Commissioning has been described as the “lifeblood of the artistic world”, implying that without it the production and sale of artistic, musical and literary works would dwindle and deplete significantly. What authors, artists and musicians may not be aware of, however, is the effect of commissioning on the ownership of works and rights to the works in a legal sense. Specifically, commissioning often has a very profound effect on the ownership of copyright and those agreeing to work under a commission agreement ought to carefully consider these consequences before signing on the dotted line.
Copyright is a term known by many, but comprehensively understood by few. It refers to the protection of exclusive rights to artistic, musical, literary or other works, and operates to prevent the unauthorised use of such works by other parties. In effect, ownership of copyright declares to the world that you are the rightful owner and creator of the work – a claim which no one else can lawfully make. Copyright automatically applies to works in most countries around the world from the point at which the work is completed, and, unless some exception applies, is first vested in the author of the work. Though registration is noncompulsory, it has the potential to strengthen one’s rights and is advantageous when it comes to any disputes about copyright infringement. Depending on the country, copyright duration typically expands for the lifetime of the author plus an additional 50 or 70 years after the author’s death, at which point the copyright expires and the work enters the Public Domain.
Unquestionably, copyright is an important mechanism that protects creators and encourages the production of more creative works by providing an incentive in the form of monopolistic rights.
Commissioning – the supposed “lifeblood” – is the process in which a creator is approached by another party seeking to have a work completed for a price. It involves a contract – it should involve – that stipulates the terms of the commissioning, usually pertaining to the deadline and the amount payable for the work. This is to be distinguished from employment – a relationship between two parties governed by an employment contract – and the undertaking of work in the course of such employment that results in a work protected by copyright. Commissioning of work is a very specific agreement relating directly to the resultant product in which someone will end up owning exclusive rights.
Copyright and Commissioning
In Malaysia, section 26 of the Copyright Act 1987 stipulates that “where a work is commissioned by a person who is not the author’s employer, the copyright shall be deemed to be transferred to the person who commission the work, subject to any agreement between the parties excluding or limiting such transfer”. Effectively, this means that a commissioner owns the rights to the work produced by the creator, unless the agreement between the parties suggests otherwise. This, on the face of it, may appear unjust – but consider the following example…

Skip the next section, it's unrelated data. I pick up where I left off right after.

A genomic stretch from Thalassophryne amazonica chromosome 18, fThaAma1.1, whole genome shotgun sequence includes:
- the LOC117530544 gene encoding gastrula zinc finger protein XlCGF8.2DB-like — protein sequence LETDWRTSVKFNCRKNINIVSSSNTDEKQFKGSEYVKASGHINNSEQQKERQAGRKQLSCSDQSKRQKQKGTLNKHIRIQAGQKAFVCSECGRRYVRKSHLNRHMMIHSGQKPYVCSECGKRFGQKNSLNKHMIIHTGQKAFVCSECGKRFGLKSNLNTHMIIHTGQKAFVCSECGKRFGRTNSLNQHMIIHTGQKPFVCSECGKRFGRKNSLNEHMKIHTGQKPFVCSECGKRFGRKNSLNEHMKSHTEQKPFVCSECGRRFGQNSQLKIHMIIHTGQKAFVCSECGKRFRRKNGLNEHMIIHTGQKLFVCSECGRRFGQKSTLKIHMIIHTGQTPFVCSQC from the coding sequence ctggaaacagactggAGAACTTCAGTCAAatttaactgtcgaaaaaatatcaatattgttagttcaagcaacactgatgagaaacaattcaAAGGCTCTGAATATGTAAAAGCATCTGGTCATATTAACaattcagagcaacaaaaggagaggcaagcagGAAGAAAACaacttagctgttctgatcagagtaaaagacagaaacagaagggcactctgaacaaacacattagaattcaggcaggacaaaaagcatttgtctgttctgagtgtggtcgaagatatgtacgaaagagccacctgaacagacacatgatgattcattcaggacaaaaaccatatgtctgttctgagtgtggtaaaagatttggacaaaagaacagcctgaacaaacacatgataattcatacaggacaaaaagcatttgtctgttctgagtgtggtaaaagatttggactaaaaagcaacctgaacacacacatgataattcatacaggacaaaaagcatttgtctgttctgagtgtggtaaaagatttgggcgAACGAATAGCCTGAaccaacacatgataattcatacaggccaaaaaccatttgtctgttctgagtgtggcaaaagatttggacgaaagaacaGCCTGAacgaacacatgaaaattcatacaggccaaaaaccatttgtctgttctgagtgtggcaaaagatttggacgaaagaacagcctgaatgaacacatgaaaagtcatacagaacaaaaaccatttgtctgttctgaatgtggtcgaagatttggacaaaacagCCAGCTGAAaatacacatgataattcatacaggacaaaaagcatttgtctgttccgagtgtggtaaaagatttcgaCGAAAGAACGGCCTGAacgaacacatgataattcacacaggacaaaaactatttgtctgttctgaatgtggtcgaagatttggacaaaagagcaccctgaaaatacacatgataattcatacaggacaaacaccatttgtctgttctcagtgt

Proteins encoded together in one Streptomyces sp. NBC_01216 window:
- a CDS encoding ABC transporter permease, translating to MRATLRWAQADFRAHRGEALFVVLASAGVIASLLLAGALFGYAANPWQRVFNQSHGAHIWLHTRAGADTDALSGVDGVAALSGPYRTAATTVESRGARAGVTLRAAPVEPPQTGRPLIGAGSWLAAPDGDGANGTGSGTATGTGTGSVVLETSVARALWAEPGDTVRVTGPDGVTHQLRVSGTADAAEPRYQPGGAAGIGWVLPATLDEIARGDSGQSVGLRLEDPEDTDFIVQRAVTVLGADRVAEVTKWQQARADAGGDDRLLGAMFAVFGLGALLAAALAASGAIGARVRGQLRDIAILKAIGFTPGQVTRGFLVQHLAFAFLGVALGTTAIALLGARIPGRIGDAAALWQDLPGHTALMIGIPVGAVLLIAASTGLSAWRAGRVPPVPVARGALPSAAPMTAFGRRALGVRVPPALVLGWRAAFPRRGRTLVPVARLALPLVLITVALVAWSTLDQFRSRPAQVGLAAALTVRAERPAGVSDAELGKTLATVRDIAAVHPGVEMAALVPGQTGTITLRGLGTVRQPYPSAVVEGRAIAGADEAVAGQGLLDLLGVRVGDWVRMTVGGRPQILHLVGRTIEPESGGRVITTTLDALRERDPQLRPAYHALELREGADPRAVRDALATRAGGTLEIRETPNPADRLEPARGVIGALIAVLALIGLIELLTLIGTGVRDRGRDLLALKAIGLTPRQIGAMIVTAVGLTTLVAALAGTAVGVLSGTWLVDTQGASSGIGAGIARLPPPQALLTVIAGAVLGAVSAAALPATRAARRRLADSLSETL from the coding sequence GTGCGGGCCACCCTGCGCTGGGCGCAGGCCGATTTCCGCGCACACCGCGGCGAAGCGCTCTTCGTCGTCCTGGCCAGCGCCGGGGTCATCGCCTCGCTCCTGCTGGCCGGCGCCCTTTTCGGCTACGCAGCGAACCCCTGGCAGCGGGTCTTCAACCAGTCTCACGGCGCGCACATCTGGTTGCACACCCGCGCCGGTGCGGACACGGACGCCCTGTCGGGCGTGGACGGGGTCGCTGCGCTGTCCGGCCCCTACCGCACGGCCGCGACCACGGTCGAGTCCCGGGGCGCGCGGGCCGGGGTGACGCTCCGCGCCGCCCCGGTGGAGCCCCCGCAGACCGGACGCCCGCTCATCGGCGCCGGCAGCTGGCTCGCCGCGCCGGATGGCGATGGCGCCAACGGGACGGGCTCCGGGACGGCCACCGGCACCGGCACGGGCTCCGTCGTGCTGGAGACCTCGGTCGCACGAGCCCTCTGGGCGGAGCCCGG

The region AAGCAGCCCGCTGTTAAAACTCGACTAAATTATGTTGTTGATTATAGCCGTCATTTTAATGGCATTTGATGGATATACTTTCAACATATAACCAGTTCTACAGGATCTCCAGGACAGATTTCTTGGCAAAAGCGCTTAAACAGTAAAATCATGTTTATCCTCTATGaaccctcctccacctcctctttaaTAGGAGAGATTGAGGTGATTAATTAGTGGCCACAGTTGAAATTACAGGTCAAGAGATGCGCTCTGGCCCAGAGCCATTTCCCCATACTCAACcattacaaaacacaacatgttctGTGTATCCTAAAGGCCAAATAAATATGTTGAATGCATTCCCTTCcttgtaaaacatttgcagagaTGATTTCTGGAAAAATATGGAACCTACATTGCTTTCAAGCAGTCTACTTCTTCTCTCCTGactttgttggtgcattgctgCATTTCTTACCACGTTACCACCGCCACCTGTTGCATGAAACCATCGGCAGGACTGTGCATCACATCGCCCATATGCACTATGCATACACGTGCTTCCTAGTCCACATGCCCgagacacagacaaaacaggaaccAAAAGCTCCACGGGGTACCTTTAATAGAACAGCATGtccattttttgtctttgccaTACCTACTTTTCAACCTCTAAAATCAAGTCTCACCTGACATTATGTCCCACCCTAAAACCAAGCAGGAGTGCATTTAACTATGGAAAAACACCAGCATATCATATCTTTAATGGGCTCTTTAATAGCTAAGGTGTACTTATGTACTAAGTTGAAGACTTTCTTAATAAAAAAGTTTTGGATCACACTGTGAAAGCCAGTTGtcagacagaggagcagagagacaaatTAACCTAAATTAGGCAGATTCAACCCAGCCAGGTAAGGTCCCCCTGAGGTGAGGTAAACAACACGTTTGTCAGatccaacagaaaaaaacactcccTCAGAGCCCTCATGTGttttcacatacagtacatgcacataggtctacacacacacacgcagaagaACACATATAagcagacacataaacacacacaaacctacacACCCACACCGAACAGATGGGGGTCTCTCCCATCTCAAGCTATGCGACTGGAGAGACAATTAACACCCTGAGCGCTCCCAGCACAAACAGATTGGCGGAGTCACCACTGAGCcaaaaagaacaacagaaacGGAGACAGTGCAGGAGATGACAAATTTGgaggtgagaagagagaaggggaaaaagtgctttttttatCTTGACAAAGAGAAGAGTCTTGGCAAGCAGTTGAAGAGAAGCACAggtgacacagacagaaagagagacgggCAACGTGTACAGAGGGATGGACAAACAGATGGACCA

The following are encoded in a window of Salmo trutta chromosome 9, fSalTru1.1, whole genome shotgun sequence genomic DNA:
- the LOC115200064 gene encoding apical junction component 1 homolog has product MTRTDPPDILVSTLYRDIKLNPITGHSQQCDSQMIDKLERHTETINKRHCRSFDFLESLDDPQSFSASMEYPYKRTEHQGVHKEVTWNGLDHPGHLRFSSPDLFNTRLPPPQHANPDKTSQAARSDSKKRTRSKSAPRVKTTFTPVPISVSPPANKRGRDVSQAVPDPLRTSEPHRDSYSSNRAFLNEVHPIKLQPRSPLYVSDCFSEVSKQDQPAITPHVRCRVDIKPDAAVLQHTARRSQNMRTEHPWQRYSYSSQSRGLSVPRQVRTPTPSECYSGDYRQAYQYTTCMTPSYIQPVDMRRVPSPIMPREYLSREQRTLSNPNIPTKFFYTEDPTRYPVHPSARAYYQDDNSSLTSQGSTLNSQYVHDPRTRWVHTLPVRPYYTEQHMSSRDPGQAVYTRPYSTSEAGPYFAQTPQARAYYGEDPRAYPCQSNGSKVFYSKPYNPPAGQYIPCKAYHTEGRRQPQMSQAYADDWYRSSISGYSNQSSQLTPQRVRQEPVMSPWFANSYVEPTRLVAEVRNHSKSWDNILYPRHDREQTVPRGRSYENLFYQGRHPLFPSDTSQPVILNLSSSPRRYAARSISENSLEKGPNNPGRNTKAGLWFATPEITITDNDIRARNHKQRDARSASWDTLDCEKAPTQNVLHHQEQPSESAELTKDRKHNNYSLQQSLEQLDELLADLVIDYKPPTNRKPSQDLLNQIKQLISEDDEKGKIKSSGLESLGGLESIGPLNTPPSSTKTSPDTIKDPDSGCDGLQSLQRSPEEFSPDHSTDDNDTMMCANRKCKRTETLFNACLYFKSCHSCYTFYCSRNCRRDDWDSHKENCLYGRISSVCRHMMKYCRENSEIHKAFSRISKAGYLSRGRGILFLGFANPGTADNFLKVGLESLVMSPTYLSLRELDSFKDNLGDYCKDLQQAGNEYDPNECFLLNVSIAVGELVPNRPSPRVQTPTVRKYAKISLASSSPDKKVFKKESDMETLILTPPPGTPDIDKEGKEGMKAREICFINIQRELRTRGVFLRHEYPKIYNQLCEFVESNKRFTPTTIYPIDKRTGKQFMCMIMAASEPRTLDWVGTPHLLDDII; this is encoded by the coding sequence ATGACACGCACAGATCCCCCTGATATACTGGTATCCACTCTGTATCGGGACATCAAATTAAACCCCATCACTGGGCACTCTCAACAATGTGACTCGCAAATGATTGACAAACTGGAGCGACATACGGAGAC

Suppose you were to get married, and commissioned a photographer to document the day for you with his camera. Under the aforementioned principle, you – as the wedded couple – own the copyright to the photos; you control how and where they are used, who is able to use them, and on what terms. If the photographer owned the copyright to the images, he could justifiably disallow you to print the photos and display them on the wall of your home. He could restrict your sharing of the images on social media. And he could use them in whatever way he chose.
Of course, this example is simplified – and in being so, is limited; what happens if an architect is commissioned to design a building? Is the produced work not capable of being recognized as his? Is it not his right to protect his creative product? Nevertheless, at law there is a rebuttable presumption that copyright is held by the commissioner of the work. Regardless of your opinion of this law (and my own), this relationship between commissioner and copyright ownership is statutory in Malaysia and is shared in many countries, including Australia, the United States, Canada and China. But it leaves commissioners and creators with a very important question:
Where to from here?
Consulting your own countries legislation and speaking to an expert (lawyer) in copyright is, of course, crucial, especially given that these principles, assumptions and exceptions vary from country to country. The information provided above, however, serves as a warning to those agreeing to undertake commissioned work: make sure you know your rights before you sign the dotted line.
At the end of the day you can be certain that the agreement between commissioner and the commissioned, in all jurisdictions, is vital in determining who owns exclusive rights to the works produced under the agreement. If you wish to maintain that you are the creator, owner and copyright holder of the work you produce despite being commissioned to complete it, the contract between you and the person who commissioned the work must be carefully drafted to ensure that you are not “thrown under the bus”.
Commissioning may well be the lifeblood of the artistic world, but the artistic world would not exist without the hardworking hands and magnificent mind of creators. So make sure you know your rights before you put pen to paper, brush to canvas, or hand to string.